1) Waveguides constrain a wavefront into a narrow beam. A conventional dome on a waveguide with a 1" throat will have no gain above 13,500khz, because the wavelengths are too short.

2) Old timey compression drivers take the energy of a large diaphragm and concentrate it into a small throat

3) Ring radiators are all the rage in 2019, allowing for a small throat that's driven by an annular ring powered by a strong motor upon a diaphragm of very low mass.


(1) US6320970B1 - High frequency compression drivers
- Google Patents

Last edited by Patrick Bateman; 13th July 2019 at 06:55 PM.
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Old 13th July 2019, 07:34 PM   #2
norman bates is offline norman bates  United States
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Actually, zaphs horn dome, the horn isn't helping out squat above 6khz, the dome is behaving like a normal dome tweet.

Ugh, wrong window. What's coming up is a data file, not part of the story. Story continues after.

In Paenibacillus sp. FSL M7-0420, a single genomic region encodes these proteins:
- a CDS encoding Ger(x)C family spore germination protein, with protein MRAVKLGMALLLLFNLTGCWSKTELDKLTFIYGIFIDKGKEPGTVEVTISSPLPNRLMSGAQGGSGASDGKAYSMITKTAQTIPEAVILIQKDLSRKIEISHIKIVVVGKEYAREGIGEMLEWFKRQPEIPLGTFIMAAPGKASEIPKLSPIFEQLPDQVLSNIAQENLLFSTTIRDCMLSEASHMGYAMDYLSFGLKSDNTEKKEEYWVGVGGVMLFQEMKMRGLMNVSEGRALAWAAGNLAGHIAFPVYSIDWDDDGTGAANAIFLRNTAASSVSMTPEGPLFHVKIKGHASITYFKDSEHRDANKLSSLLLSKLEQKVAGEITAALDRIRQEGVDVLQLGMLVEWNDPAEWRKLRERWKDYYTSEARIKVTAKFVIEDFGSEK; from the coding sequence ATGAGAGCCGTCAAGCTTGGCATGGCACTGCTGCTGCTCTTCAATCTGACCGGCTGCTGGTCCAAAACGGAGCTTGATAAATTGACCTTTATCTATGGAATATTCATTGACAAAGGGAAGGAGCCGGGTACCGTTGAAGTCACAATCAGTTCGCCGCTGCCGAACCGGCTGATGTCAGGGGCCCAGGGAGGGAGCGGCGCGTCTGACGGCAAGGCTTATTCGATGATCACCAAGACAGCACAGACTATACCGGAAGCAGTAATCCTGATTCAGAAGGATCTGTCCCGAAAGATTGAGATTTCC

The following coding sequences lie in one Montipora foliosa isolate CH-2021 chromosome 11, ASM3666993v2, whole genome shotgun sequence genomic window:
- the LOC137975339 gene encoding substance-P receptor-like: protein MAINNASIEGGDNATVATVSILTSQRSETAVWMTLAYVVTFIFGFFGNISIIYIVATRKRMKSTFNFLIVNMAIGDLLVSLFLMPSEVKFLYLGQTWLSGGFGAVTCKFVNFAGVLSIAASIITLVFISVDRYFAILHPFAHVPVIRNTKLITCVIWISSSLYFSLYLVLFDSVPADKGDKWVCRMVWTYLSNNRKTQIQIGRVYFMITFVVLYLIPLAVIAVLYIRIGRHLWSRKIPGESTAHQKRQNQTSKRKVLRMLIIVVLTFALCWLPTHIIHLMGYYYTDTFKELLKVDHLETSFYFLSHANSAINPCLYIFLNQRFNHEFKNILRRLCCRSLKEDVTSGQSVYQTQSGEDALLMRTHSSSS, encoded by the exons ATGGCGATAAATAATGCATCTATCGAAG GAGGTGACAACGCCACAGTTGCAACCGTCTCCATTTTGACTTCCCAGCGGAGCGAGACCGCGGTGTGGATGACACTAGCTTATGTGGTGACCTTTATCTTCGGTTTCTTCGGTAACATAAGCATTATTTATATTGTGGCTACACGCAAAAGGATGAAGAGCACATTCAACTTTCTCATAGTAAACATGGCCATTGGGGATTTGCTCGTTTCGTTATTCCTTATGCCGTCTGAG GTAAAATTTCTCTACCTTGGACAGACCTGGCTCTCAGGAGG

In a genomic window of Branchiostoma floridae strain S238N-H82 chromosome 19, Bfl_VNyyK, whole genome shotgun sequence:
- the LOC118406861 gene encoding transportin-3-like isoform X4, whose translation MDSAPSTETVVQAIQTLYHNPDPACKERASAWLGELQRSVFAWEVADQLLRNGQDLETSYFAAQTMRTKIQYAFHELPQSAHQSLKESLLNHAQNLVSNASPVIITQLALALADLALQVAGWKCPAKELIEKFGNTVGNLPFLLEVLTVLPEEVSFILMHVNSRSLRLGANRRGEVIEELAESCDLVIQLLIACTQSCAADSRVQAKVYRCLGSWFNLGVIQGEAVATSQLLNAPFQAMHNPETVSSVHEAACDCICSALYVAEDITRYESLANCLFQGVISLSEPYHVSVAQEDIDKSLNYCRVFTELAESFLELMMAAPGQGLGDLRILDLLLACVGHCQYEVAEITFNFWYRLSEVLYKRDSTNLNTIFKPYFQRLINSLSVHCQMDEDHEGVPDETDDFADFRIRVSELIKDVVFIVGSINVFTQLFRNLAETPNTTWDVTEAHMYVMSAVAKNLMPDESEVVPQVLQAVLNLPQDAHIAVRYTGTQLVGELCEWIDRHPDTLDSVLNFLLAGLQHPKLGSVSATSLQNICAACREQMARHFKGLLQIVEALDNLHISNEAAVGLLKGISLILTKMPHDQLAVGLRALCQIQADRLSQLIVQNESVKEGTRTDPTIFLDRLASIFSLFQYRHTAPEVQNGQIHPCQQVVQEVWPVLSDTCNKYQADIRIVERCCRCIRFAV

Good to see he article on horn loading a dome tweet is still working.
Zaph|Audio

I see the visaton horn on ebay (for domes).
Visaton Waveguide Wg 148 R Waveguides 1 Pair | eBay

Looks like the mcm 54 580 (but with the threads cut off), or denovo sold it for a while.

Mine were from mcm and are "h-65" 90 degrees by 90 degrees. Mine are threaded, i have a 2407h on mine, works well x-over 24db @2khz.

Worked well with silver flute 8", but i suspect it would have been even better with dual 6.5" silver flutes.

I think the ring radiators have less standing wave resonances due to not a disc, but you do lose cone area.
Attached Images
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File Type: jpg 20190713_143447.jpg (372.1 KB, 31 views)

Last edited by norman bates; 13th July 2019 at 07:44 PM.
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Old 14th July 2019, 12:03 AM   #3
AllenB is offline AllenB  Australia
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Does 2019 offer anything new?

Quote:
Originally Posted by Patrick Bateman View Post